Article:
• Bilateral cleft lip.
  • Closely spaced eyes.
  • Depressed nose.

Holoprosencephaly may be part of several different genetic syndromes. Each of these syndromes has its own characteristics and symptoms.

What causes holoprosencephaly (HPE)?

Normally, your fetus’s brain divides into two hemispheres (halves) during early development. Holoprosencephaly (HPE) happens when their brain doesn’t divide properly into the right and left hemispheres, specifically in their forebrain, or prosencephalon.

The forebrain is a region of your fetus’s brain that develops into parts of their adult brain, including their cerebral cortex. Instead of the normal complete separation of the left and right hemispheres of their forebrain, there’s an abnormal continuity between the two sides.

Specifically, causes of holoprosencephaly can include:

  • Mutations (changes) in any of at least 14 different genes.
  • Chromosome abnormalities.
  • Certain genetic syndromes.

In many cases, healthcare providers can’t determine the exact cause.

Genetic mutations that cause holoprosencephaly

A genetic mutation is a change in a sequence of your DNA. Your DNA sequence gives your cells the information they need to perform their functions. If part of your DNA sequence isn’t complete or is damaged, you might experience symptoms of a genetic condition.

A baby can inherit a genetic mutation from either or both of their biological parents, depending on how the mutation is passed down, but some mutations occur randomly with no previous history of the mutation in your family.

Scientists have connected mutations in these specific genes to HPE:

  • SHH.
  • SIX3.
  • TGIF1.
  • ZIC2.
  • PTCH1.
  • FOXH1.
  • NODAL.
  • CDON.
  • FGF8.
  • GLI2.

These mutations (changes) cause the genes and their proteins to function incorrectly, and this affects the development of your unborn baby’s brain, resulting in holoprosencephaly.

Chromosome abnormalities that cause holoprosencephaly

All humans have 46 chromosomes that divide into 23 pairs. Chromosomes carry your DNA in cells, which tells your body how to form and function as its instruction manual. You receive one set of chromosomes from each of your parents.

About one-third of babies born with holoprosencephaly have an abnormality of their chromosomes. The most common chromosomal abnormality associated with HPE is when there are three copies of chromosome 13 (trisomy 13). Trisomy 18 and triploidy (having 69 chromosomes rather than the normal 46 chromosomes per cell) also cause HPE.

Genetic syndromes that involve holoprosencephaly

Holoprosencephaly can occur as a part of certain genetic syndromes in which there are other medical issues besides HPE.

Genetic syndromes that involve HPE include:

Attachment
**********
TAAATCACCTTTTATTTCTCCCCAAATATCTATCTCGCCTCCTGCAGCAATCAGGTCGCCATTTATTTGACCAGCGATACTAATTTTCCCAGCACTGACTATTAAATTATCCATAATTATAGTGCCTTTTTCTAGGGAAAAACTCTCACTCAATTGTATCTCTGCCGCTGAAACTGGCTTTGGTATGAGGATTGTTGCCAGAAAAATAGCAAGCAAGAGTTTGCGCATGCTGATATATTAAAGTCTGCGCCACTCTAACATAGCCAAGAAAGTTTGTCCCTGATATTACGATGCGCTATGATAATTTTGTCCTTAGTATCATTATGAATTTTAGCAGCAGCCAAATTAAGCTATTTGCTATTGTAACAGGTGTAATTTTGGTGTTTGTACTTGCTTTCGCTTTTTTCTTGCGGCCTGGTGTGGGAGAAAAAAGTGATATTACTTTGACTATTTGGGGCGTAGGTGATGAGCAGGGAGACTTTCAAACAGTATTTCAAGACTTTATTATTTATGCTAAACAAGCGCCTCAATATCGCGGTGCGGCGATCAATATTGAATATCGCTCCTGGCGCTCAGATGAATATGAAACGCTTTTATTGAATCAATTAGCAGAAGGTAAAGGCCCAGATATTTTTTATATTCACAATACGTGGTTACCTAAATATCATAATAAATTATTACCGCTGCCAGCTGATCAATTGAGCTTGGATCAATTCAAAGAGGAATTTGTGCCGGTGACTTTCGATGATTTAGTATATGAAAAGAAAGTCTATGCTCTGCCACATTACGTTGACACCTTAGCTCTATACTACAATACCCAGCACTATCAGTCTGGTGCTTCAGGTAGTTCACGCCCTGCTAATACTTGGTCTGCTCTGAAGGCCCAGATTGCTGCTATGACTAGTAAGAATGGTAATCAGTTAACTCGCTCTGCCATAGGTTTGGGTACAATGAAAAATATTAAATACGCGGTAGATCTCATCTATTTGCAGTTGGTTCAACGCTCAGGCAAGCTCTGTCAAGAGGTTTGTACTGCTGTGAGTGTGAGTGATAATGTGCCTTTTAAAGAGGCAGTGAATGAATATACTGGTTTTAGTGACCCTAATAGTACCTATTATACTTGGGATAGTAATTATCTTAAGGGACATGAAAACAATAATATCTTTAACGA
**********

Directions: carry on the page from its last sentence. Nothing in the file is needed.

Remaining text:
• Hartsfield syndrome.
  • Kallman syndrome two.
  • Steinfeld syndrome.
  • Smith-Lemli-Opitz syndrome.
  • Stromme syndrome.

Diagnosis and Tests

How is holoprosencephaly (HPE) diagnosed?

Healthcare providers can often identify holoprosencephaly (HPE), especially more severe cases, before your baby is born through a prenatal ultrasound. They can also diagnose the condition pre-birth with fetal magnetic resonance imaging (MRI).

Although healthcare providers can identify HPE with prenatal imaging, they most frequently diagnose HPE after your baby is born when facial abnormalities or neurologic issues are present. They then perform head imaging tests to confirm the diagnosis.

Infants with very mild forms of holoprosencephaly may not be diagnosed until they’re about one year old. In this case, developmental delays often signal a possible neurological issue, which then prompts healthcare providers to order brain imaging tests.

What tests will be done to diagnose holoprosencephaly (HPE)?

Healthcare providers use the following imaging tests to help diagnose holoprosencephaly once your baby is born:

  • Head ultrasound: Ultrasound (also called sonography or ultrasonography) is a noninvasive diagnostic imaging test. It uses high-frequency sound waves to create real-time pictures or video of internal organs or other tissues, such as blood vessels.
  • Magnetic resonance imaging (MRI) brain scan: An MRI brain scan is a painless test that produces very clear images of the structures and tissues in your child’s brain. MRI uses a large magnet, radio waves and a computer to produce these detailed images. It doesn’t use X-rays (radiation).
  • Head computed tomography (CT) scan: A CT scan is a type of test that combines X-rays with a computer to produce many three-dimensional (3D) images of the body part being scanned — in this case, your child’s head and brain.

Healthcare providers use DNA studies, such as chromosomal analysis and cytogenetic and molecular testing, to determine the exact cause of HPE, if possible.

If genetic testing reveals any kind of chromosomal or genetic issue that’s associated with holoprosencephaly, your healthcare provider will recommend genetic counseling if you’re considering having another biological child.

Management and Treatment

How is holoprosencephaly treated?